New kinds of international markets and funding mechanisms also need exploring. A recent study--Blue Carbon-- by UNEP; the UN Educational, Scientific and Cultural Organization; the UN's Food and Agricultural Organization and IUCN, estimates that mangroves, seagrasses and salt marshes could be absorbing up to half the world's transport emissions. Governments are moving to pay countries to maintain tropical forests, precisely because of the links between deforestation and climate change. Why not marine ecosystems too?

In terms of wastewater, it is estimated that if all the nutrients could be re-used and recycled, it could supply all the fertilizer farmers need, and perhaps at a fraction of the cost, while generating new businesses and jobs in recycling and re-use. Similar arguments could be made for all the wastes--including plastics-- that end up in the seas and oceans, if smart policies and creative market mechanisms can be deployed to tip the balance in favour of waste as a resource rather than as a problem.

Healthy, well managed oceans are going to be key to whether six billion people rising to over nine billion, will be able to survive let alone thrive over the coming decades especially in a climate-constrained world.

If society can begin turning the tide in 2010, then Plastiki will have assisted in not only raising awareness about marine litter as it sails from San Francisco to Sydney. But the ship, David de Rothschild and his courageous crew will have helped charter a fundamental and decisive new course: one that sees the seas and oceans as an extraordinary resource which we damage and degrade at our peril.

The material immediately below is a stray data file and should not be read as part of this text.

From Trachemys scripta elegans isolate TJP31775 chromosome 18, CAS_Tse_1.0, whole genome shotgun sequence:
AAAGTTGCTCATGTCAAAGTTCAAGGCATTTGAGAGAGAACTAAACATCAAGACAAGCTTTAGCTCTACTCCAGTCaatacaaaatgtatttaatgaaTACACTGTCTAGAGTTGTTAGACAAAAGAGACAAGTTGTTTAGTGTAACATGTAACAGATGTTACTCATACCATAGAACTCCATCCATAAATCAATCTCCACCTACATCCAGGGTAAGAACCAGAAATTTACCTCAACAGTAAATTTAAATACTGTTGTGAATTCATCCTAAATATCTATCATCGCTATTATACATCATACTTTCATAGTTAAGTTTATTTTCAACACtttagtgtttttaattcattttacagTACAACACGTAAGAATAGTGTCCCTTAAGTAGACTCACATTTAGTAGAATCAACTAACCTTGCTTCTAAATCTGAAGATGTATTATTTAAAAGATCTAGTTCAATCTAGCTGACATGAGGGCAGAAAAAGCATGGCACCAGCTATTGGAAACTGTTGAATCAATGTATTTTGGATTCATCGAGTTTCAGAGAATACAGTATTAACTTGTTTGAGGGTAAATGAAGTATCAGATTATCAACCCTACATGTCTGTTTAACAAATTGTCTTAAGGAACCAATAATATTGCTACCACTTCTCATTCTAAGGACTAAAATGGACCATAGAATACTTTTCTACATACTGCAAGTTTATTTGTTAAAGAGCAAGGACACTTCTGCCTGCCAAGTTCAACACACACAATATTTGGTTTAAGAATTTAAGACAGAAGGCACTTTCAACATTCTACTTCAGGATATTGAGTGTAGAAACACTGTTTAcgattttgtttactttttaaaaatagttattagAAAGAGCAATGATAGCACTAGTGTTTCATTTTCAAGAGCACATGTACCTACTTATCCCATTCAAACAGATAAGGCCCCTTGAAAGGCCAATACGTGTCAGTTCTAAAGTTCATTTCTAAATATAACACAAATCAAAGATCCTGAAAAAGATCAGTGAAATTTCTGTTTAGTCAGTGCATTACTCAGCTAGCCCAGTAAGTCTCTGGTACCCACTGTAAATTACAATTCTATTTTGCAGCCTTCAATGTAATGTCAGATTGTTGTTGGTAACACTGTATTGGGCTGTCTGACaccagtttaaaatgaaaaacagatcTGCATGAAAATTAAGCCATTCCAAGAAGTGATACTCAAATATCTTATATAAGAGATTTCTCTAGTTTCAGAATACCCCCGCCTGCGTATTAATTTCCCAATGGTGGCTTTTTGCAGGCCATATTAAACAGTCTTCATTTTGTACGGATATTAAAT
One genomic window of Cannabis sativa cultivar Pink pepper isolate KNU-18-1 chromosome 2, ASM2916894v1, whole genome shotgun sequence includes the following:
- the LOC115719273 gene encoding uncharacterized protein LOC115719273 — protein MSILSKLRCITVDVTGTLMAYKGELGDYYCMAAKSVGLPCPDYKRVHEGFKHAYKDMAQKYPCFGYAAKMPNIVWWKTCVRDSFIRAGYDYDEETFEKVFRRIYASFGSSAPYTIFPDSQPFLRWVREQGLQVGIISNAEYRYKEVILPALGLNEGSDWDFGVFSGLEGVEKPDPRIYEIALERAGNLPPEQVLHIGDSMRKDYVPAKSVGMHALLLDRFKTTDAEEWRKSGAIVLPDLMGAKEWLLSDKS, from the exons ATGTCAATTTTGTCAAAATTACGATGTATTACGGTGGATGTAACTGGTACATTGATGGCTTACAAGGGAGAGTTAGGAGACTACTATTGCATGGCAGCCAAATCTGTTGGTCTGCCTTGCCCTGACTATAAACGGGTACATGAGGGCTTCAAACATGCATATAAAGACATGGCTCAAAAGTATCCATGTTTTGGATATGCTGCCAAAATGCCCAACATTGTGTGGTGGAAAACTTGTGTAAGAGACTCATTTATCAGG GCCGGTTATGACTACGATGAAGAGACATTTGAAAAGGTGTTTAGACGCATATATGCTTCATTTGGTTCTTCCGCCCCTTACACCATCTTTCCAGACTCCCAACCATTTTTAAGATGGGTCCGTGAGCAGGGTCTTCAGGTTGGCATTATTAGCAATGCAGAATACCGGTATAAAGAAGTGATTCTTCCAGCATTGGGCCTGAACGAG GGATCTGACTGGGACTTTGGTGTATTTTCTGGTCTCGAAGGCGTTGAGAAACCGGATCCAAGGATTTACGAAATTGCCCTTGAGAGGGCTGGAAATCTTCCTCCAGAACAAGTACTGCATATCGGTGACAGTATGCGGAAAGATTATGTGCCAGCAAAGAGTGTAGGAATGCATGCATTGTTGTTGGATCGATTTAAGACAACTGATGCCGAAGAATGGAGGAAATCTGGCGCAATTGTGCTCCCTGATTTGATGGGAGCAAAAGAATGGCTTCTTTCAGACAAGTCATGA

Human beings evolved from the oceans, it is high time we evolved a different attitude to the place from where we came. Getting rid of rubbish and pollution by pouring it into the sea may line the pockets of some, but it will ultimately impoverish the many.

More on the Plastiki
How Biomimicry Inspired Creating A Ship from 12,000 Plastic Bottles (Videos)
David De Rothschild and Crew Unveil the Finished Plastiki
David de Rothschild on The True Cost of Plastic

Tags: Conservation | Oceans | Plastiki | Pollution